Christ discussed how even those who are lost are more important than those who are standing around in their beliefs. That God would rather see one person saved than a hundred just standing around in fellowship.
He spoke of such parables when the Pharisees and scribes were complaining that he was sitting and eating with tax collectors. Christ has tried to point out many times through his parables that it is not about what one person does, but it is about their faith in the Lord and what we, as Christians, do with it.
“And he said to him, ‘Son, you are always with me, and all that I have is yours. It was right that we should make merry and be glad, for your brother was dead and is alive again, and was lost and is found.’”
Simply ask yourself, “Do they believe in God and the importance of your personal life through Christ? Do they believe in the importance of the Scriptures? Do they believe that Christ died on the cross for their sins and that in accepting Him, their sins are washed away so they may have an intimate relationship with God?”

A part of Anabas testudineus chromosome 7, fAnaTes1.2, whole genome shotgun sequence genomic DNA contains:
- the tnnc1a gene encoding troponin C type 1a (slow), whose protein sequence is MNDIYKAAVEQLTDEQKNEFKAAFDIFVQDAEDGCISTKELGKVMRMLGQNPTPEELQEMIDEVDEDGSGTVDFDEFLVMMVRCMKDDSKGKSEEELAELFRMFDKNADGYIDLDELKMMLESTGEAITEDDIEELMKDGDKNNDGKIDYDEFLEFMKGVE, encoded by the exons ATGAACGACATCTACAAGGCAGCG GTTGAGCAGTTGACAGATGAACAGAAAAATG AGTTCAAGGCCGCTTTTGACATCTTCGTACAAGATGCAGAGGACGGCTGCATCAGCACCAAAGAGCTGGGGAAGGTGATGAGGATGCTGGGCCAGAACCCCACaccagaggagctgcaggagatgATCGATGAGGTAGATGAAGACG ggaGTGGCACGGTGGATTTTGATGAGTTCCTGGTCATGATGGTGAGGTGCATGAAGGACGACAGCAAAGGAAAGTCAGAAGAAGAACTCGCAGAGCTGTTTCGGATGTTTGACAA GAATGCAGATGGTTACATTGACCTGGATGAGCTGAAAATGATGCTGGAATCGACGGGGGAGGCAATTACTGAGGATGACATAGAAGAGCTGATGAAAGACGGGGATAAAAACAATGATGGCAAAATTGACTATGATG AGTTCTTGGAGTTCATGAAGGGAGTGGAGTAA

If you can truly say that overall these are the things they are trying to teach others, then who are we to have such prejudices about the way they teach, preach, pray, sing, worship, fellowship, study, park their car, or part their hair?
Churches that are denominational or non-denominational are not to be viewed as being “correct” or “incorrect.” That is to say, that if you have a group of Christians that happens to believe one thing while another group believes another, who is to say they are not still following the same God? Who is to say they have not accepted Christ into their lives? I’m not talking about the lukewarm Christians that only go to church on Sundays or holidays, whose Bibles sit on a shelf collecting dust. I’m talking about the ones who are seeking God, are working on their relationship with Him, and are regularly seeking to grow in the Lord.
We are meant to work together as one body with different functions (different ministries, out reach, whatever) in one body, the body that is composed of believers in Christ.